σύζυγος ο/η

larshgf

Member
Danish
Hello!

Wonder if there is an etymological connection between σύζυγος (= husband, wife) and ζυγός (= yoke). In this case συ could be an abbreviation of the prefix συν (= with).
So my partner is my yoke? (off course totally out of connection with reality...…).
 
  • Scholiast

    Senior Member
    Absolutely there is such a connexion. Literally (or almost) one could translate it as 'yokefellow' or 'yoke-mate', a metaphor obviously derived from ploughing with a (yoked) pair of oxen; compare the Latin coniunx, which also means 'spouse', of either sex, and is similarly related to the Latin for 'yoke' (iugum), coupled with a prepositional prefix cum-/con- meaning 'together' or 'with', as σύ[ν] means 'with' in Greek. There is also the closely related Latin legal term coniugium which means 'lawful marriage'.
    Σ
    Edited afterthought: in neither Greek nor Latin is the sense of the 'yoke' tied to the notion of a 'burden' or 'oppression': it's simply what joins the pair of beasts together for a productive purpose.
     
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    larshgf

    Member
    Danish
    So the word indicates man and woman carrying the yoke of life together and not the one carrying the yoke of being married with the other?
     

    Scholiast

    Senior Member
    So the word indicates man and woman carrying the yoke of life together and not the one carrying the yoke of being married with the other?
    Neither. It simply means that they are a joined-up pair, a team (in English one can refer to a 'team' of oxen, meaning two yoked together to pull a plough or a wagon). It says nothing about life being a 'yoke' in the sense of something burdensome or tiresome.
    Σ
     
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    Scholiast

    Senior Member
    In my previous posts I might have added that classical Greek has a whole cluster of words with the stem ζευγ-/ ζυγ-, the basic sense of which is simply 'join(ing)', with none of the emotional or rhetorical connotations that English 'yoke' (as in for example '...of slavery') can bring. The same applies, incidentally, to the Latin iung-/ iug-.
    Σ
     
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    Αγγελος

    Senior Member
    Greek
    But in modern Greek, ζυγός is so often used with reference to Ottoman rule that it does have that unpleasant connotation.
    On the other hand, it also means a set of scales (for weighing; more commonly ζυγαριά), as well as the astrological sign of Libra, and no one who uses them thinks of the other meaning (=yoke) of the same word.
    From the same root, we get ζεύγος/ζευγάρι, originally probably meaning a pair of oxen yoked together, but mostly used either for a married couple or for a pair of shoes, socks etc.; ζευγάς/ζευγολάτης, meaning ploughman; ζευγαρώνω, meaning 'to mate'; ζυγίζω, meaning 'to weigh'; and of course the English scientific terms zygote, homozygous, syzygy (cf. German 'Gattung').
    The verb 'join' comes from the same Indo-European root (through Latin jungere).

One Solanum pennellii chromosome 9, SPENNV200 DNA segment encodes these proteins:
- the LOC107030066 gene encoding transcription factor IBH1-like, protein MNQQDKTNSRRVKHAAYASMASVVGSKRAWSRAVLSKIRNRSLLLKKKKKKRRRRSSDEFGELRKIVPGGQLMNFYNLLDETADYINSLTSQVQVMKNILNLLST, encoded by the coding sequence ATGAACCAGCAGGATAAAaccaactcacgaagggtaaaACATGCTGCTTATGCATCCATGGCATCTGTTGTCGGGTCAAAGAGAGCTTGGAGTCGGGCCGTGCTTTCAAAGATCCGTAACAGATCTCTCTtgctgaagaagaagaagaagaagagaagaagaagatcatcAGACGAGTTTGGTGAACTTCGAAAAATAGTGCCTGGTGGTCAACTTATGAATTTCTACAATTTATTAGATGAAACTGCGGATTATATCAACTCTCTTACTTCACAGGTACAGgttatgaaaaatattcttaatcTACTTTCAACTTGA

Scholiast

    Senior Member
    LSJ confirms that the other uses Αγγελος (# 7) mentions (e.g. the (cross-beam of) a balance or scales, the constellation Libra &c.) are already classical. And his remark about the effects of the Ottoman empire on the modern Greek language makes eminent sense. Moreover, there is a handful of instances, though only a handful, of Latin iugum being used with an emotively negative nuance—though certainly not coniunx or coniugium. And I still maintain that (in classical Greek) σύζυγος, in the sense of 'spouse' or 'partner', is likewise neutral in tone.
    Σ
     
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    velisarius

    Senior Member
    British English (Sussex)
    In modern Greek I think it sounds a little more formal οr respectful than άνδρας/γυναίκα.

    It's just occurred to me: I know a couple who aren't officially married, but live together. They are well into middle age, but only became a couple a few years ago. If I want to ask the woman out of politeness how her partner is, does it sound better if I ask her Τι κάνει ο σύζυγος ; or Τι κάνει ο άνδρας σου ; (I don't always remember his name offhand.)
     

    dmtrs

    Senior Member
    Greek
    a couple who aren't officially married, but live together.

    In this case, when a couple is not officially married, ο/η σύζυγός σου or ο άντρας/η γυναίκα σου, could be even almost insulting to some people.
    Ο/Η σύντροφός σου (your partner) would be the politically correct choice -but to some people that might sound too politically correct.
    O φίλος σου/η φίλη σου would be another choice, where φίλος implies intimacy more than that between simple friends.
    I personally tend to use the third choice for younger couples (or young-ish, anyway), the second one in other cases and serious relationships; I almost never use the first choice for unmarried couples -with the exception of ο άντρας/η γυναίκα σου for people who are really close to me and I know that would accept this in a kind-of-a-joke way.
     

    Perseas

    Senior Member
    Greek
    I almost never use the first choice for unmarried couples -with the exception of ο άντρας/η γυναίκα σου for people who are really close to me and I know that would accept this in a kind-of-a-joke way.
    Yes, or just "τι κάνει η γυναίκα;" (i.e. without "σου").
    About "Τι κάνει ο άντρας;", I'm not sure. :confused:;)
     

    velisarius

    Senior Member
    British English (Sussex)
    Hmm...it's a bit tricky. Τhe lady in question refers to her partner as her σύντροφoς, but I don't think it sounds right to use it when I'm asking after him. I'm thinking it may be easier to make a really big effort to remember his first name. :D
     
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